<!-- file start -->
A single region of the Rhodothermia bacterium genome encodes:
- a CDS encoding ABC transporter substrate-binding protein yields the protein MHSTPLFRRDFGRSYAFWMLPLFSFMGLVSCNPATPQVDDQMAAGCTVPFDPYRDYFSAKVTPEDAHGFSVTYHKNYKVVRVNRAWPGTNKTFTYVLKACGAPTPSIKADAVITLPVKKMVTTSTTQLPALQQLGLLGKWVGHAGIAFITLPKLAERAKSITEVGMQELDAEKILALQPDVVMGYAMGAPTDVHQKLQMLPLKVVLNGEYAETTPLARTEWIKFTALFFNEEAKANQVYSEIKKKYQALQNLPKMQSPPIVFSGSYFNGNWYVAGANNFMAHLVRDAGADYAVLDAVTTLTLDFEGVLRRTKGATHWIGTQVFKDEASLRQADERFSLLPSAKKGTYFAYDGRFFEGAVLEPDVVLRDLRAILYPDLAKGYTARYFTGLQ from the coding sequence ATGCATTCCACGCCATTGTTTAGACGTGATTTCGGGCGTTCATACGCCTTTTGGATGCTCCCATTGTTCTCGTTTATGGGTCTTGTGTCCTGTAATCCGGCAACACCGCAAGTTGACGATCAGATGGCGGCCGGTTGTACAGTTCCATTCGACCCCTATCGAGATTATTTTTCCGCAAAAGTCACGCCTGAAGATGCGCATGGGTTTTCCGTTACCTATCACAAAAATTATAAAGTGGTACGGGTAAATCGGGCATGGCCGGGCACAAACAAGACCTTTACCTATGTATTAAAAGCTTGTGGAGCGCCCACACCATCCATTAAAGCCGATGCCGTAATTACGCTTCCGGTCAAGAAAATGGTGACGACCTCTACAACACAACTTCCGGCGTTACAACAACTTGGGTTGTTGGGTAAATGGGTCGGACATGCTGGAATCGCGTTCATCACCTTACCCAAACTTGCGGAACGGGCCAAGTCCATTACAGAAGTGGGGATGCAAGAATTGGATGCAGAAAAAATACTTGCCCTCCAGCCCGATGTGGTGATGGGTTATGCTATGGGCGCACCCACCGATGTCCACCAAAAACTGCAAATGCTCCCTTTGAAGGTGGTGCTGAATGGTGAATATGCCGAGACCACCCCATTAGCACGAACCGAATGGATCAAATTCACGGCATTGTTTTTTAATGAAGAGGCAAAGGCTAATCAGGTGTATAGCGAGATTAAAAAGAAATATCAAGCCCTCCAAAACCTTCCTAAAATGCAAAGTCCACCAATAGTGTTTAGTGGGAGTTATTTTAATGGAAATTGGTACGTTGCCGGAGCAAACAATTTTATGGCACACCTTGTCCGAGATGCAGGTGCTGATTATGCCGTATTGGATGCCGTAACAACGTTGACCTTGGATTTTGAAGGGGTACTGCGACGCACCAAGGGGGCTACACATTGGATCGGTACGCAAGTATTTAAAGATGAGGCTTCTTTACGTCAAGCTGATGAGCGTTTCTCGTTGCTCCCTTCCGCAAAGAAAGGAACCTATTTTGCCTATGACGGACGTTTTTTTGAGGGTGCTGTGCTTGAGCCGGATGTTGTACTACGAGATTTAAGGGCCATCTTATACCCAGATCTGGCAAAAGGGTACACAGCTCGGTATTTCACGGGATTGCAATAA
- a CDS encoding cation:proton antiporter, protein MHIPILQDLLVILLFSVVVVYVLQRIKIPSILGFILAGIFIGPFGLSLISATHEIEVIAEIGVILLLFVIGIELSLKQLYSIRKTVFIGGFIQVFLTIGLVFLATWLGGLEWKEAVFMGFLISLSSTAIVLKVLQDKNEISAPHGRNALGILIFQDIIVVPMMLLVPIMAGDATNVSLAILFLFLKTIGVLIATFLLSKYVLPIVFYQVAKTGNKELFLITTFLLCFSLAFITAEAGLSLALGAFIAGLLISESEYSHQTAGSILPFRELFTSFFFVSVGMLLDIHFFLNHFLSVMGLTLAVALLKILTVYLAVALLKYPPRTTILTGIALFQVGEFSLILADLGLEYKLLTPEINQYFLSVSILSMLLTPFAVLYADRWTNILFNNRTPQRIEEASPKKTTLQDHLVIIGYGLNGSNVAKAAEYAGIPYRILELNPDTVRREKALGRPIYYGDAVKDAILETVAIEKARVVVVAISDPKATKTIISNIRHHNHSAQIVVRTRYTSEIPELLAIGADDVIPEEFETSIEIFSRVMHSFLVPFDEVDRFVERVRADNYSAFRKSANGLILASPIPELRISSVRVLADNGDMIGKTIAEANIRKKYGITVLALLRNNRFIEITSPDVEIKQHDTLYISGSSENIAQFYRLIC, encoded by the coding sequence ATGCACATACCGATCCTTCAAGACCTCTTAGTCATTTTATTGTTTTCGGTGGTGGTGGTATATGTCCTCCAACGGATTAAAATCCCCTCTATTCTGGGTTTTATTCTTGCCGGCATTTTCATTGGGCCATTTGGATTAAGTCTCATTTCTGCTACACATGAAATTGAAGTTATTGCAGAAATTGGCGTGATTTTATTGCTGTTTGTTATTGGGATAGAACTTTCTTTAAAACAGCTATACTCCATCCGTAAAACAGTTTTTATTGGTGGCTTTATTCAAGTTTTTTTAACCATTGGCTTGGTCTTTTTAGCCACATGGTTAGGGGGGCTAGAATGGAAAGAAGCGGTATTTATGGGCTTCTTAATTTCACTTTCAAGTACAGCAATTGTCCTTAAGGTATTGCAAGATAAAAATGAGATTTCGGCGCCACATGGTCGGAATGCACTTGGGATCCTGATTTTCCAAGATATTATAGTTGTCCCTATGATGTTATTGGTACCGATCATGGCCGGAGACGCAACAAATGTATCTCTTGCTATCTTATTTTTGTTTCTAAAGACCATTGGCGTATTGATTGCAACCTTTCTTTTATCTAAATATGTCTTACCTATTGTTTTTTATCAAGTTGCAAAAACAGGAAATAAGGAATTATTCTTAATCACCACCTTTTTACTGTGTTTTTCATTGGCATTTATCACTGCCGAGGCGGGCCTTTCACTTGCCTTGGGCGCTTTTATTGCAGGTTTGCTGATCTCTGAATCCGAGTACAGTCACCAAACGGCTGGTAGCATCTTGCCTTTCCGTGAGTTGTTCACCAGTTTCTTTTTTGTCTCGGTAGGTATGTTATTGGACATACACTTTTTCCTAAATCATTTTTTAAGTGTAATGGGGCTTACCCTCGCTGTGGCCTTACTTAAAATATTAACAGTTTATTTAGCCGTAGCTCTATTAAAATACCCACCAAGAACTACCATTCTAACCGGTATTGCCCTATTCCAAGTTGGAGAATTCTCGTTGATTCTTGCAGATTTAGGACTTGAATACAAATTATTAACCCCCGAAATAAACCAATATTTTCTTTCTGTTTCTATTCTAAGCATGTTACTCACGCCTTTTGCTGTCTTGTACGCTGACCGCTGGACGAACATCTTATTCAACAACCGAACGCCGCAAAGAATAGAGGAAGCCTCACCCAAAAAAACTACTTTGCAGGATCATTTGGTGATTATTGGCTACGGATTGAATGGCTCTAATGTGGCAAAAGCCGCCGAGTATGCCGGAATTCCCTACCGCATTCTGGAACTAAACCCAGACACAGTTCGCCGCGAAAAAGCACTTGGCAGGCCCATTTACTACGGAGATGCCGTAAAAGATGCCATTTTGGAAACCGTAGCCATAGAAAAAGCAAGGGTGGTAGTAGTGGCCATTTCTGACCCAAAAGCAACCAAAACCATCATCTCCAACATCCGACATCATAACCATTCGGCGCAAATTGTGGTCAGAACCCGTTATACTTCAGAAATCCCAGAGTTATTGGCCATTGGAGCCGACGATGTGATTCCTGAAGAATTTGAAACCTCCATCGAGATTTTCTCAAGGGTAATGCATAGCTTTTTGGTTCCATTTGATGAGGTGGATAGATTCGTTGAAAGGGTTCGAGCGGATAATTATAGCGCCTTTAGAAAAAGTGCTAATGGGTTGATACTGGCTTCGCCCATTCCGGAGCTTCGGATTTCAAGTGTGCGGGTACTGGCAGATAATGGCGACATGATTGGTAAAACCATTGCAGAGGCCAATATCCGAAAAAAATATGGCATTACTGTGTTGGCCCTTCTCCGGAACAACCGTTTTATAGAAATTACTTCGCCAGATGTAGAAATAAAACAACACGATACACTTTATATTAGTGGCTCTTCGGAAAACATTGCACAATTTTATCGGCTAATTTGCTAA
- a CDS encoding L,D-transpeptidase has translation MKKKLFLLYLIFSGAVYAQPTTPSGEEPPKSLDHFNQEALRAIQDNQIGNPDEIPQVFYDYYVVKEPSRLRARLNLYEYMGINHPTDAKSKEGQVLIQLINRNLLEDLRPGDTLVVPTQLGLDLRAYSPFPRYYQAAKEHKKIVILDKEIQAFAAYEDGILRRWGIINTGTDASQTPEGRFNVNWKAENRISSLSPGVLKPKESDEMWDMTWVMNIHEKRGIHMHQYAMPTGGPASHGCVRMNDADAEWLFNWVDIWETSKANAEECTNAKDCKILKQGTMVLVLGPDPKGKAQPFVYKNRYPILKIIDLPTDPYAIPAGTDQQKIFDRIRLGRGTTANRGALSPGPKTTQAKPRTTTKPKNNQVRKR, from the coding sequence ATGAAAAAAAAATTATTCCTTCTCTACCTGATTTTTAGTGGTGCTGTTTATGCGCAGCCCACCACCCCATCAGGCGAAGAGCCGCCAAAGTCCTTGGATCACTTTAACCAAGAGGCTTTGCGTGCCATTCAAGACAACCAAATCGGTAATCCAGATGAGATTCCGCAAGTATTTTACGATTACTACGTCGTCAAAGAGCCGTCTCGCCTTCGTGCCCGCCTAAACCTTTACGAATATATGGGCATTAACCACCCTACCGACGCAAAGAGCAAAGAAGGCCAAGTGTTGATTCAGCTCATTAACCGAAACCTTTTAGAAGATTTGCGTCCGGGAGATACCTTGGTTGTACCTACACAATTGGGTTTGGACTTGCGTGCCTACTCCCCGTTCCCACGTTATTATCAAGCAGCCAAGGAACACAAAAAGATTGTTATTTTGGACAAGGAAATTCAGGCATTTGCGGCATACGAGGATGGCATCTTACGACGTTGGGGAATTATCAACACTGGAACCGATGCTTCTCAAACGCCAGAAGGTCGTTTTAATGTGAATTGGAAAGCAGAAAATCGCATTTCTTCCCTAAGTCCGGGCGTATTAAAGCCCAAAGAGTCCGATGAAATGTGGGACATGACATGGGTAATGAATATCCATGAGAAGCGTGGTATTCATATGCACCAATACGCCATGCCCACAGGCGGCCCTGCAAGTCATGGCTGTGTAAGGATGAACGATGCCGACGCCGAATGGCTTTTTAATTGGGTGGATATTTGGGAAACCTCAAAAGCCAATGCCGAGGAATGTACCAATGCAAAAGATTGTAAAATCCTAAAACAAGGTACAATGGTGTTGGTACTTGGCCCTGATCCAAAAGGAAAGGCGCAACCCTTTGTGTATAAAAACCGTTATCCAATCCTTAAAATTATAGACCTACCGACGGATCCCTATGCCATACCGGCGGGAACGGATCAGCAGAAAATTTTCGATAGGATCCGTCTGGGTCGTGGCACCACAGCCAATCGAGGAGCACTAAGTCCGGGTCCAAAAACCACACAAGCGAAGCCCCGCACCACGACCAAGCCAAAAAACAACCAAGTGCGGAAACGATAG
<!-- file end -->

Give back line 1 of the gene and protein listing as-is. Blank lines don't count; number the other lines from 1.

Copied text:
A single region of the Rhodothermia bacterium genome encodes: